Dr title for pastoral types

Discussion in 'General Distance Learning Discussions' started by bing, Oct 6, 2005.

  1. bing

    bing New Member

    Likes Received:
    I was looking up John Hagee the other day and see/hear that he goes by "Dr. Hagee". When I looked him up I see that he has no earned doctorate. Instead, he has an honorary doctor degree from Oral Roberts, and another one from Netanya.

    Do pastoral people always use the doctor title, even if it is honorary? Maybe it is just this guy. The pastor of my church is a PhD from George Mason but I never even knew it until just recently. He just goes by Steve, or Pastor Steve.
  2. Ted Heiks

    Ted Heiks Moderator and Distinguished Senior Member

    Likes Received:
    perpetual grad student; sometime ranch hand; somet
    Ottawa County, Ohio
    Sometimes, preachers style themselves as "doctor" regardless of whether they have the earned doctorate. This is used as a term of respect because "doctor" is Latin for "teacher" which is "rabbi" in Hebrew. This, I seem to remember being told, is particularly true of black churches.
    Referring to onesself as "doctor" because of an honorary doctorate is perfectly legitimate, so long as one notes the honorary nature of the degree on resumes or on flyleafs of one's book, etc.


    PhD (Hon.), Oral Roberts University

    "Dr. So and So has an honorary doctorate from Such and Such Seminary."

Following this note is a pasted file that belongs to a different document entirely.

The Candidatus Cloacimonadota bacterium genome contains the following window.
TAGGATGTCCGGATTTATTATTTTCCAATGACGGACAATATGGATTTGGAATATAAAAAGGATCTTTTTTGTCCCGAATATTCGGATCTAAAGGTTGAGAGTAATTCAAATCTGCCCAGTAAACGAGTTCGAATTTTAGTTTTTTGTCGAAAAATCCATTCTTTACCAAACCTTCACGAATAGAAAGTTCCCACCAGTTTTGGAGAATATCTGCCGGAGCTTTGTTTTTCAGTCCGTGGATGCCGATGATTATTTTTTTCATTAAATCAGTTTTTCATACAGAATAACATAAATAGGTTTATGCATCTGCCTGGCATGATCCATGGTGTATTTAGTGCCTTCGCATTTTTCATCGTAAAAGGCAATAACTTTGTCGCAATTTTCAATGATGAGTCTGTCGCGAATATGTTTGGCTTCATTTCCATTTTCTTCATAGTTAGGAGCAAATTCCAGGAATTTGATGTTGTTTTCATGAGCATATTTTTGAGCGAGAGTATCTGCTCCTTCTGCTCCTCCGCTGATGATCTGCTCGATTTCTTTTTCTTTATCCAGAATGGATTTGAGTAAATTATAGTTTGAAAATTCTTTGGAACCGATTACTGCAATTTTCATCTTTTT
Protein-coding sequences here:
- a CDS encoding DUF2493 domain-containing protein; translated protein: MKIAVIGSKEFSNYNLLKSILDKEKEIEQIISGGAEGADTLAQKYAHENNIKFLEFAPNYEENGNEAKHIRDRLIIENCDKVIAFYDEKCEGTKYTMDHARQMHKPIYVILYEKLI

3. Howard

    Howard New Member

    Likes Received:
    professional counselor
    I would probably faint if I heard a member of my church refer to me as "Dr." From the age of being able to communicate to the age of senility they call me Howard. In a meeting of presbytery one minister said to me "did that child just call you Howard?" to which I answered, "Yes, I have a really good relationship with our youth and they feel comfortable calling me Howard." He, to this day, insists that it is disrespectful and everyone in the church should refer to me either as "Dr., Rev., Pastor, or Bro.", none of which really appeal to me.

    About the only time I am referred to as Dr. is if the accrediting body for hospitals is present and I am introduced to a member of the committee or if I am introduced to a member of SACS when they visit the community college where I am adjunct faculty.
  4. uncle janko

    uncle janko member

    Likes Received:
    neither a jot nor a title

    Yeah. I'm with Howard (minus the doc). It cracks me up when clergy sit around playing catch with their own titles. Honorific self-abuse, IMHO.

    My parishioners mostly use title and last name with me. A few just call me Janko. For no particular reason, I just hate "Pastor Janko" (pietist-style) and dislike "Father Janko" (sehr alt altlutherisch style). Pastor or Father alone don't bug me at all. Go figure.

    I don't use titles in vocally addressing fellow WELS clergy.

    I do use them scrupulously with clergy and other notables from other religions. (Except Friends, of course.)

    Fraternal courtesy in the first case (except in jest, would you call your blood brother for example Brother Ovidiu or Brother Traian?); professional courtesy in the second (sociological respect is different from acceptance of truth claims or ecclesiastical legitimacy).